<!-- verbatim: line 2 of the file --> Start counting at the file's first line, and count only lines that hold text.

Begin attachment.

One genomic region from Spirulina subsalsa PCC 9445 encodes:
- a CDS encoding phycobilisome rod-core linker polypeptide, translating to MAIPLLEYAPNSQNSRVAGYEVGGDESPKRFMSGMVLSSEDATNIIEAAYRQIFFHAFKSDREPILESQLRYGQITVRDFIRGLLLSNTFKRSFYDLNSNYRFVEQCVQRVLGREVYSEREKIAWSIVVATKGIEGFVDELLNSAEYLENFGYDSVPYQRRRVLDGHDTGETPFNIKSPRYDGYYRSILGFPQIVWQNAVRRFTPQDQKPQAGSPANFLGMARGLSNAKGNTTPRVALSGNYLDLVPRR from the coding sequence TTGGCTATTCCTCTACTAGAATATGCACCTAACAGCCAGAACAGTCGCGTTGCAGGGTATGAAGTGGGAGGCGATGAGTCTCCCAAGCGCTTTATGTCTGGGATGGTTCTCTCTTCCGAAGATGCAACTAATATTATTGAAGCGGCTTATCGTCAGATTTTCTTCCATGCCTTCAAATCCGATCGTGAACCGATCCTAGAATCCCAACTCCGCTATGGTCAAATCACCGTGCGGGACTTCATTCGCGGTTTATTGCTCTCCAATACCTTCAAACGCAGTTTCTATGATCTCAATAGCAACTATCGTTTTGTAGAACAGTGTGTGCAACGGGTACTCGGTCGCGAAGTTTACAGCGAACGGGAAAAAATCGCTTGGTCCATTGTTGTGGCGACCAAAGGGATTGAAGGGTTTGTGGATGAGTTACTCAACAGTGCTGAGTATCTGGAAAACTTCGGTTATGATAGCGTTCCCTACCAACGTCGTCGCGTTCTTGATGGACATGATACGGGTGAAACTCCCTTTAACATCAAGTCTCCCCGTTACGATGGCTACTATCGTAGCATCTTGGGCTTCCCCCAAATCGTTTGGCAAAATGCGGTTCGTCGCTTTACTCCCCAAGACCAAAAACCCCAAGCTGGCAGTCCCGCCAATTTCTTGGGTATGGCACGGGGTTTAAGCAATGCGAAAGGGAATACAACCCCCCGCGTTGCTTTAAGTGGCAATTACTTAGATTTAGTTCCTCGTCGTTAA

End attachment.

- a CDS encoding phycobilisome rod-core linker polypeptide, translating to MAIPLLEYAPNSQNSRVAGYEVGGDESPKRFMSGMVLSSEDATNIIEAAYRQIFFHAFKSDREPILESQLRYGQITVRDFIRGLLLSNTFKRSFYDLNSNYRFVEQCVQRVLGREVYSEREKIAWSIVVATKGIEGFVDELLNSAEYLENFGYDSVPYQRRRVLDGHDTGETPFNIKSPRYDGYYRSILGFPQIVWQNAVRRFTPQDQKPQAGSPANFLGMARGLSNAKGNTTPRVALSGNYLDLVPRR from the coding sequence TTGGCTATTCCTCTACTAGAATATGCACCTAACAGCCAGAACAGTCGCGTTGCAGGGTATGAAGTGGGAGGCGATGAGTCTCCCAAGCGCTTTATGTCTGGGATGGTTCTCTCTTCCGAAGATGCAACTAATATTATTGAAGCGGCTTATCGTCAGATTTTCTTCCATGCCTTCAAATCCGATCGTGAACCGATCCTAGAATCCCAACTCCGCTATGGTCAAATCACCGTGCGGGACTTCATTCGCGGTTTATTGCTCTCCAATACCTTCAAACGCAGTTTCTATGATCTCAATAGCAACTATCGTTTTGTAGAACAGTGTGTGCAACGGGTACTCGGTCGCGAAGTTTACAGCGAACGGGAAAAAATCGCTTGGTCCATTGTTGTGGCGACCAAAGGGATTGAAGGGTTTGTGGATGAGTTACTCAACAGTGCTGAGTATCTGGAAAACTTCGGTTATGATAGCGTTCCCTACCAACGTCGTCGCGTTCTTGATGGACATGATACGGGTGAAACTCCCTTTAACATCAAGTCTCCCCGTTACGATGGCTACTATCGTAGCATCTTGGGCTTCCCCCAAATCGTTTGGCAAAATGCGGTTCGTCGCTTTACTCCCCAAGACCAAAAACCCCAAGCTGGCAGTCCCGCCAATTTCTTGGGTATGGCACGGGGTTTAAGCAATGCGAAAGGGAATACAACCCCCCGCGTTGCTTTAAGTGGCAATTACTTAGATTTAGTTCCTCGTCGTTAA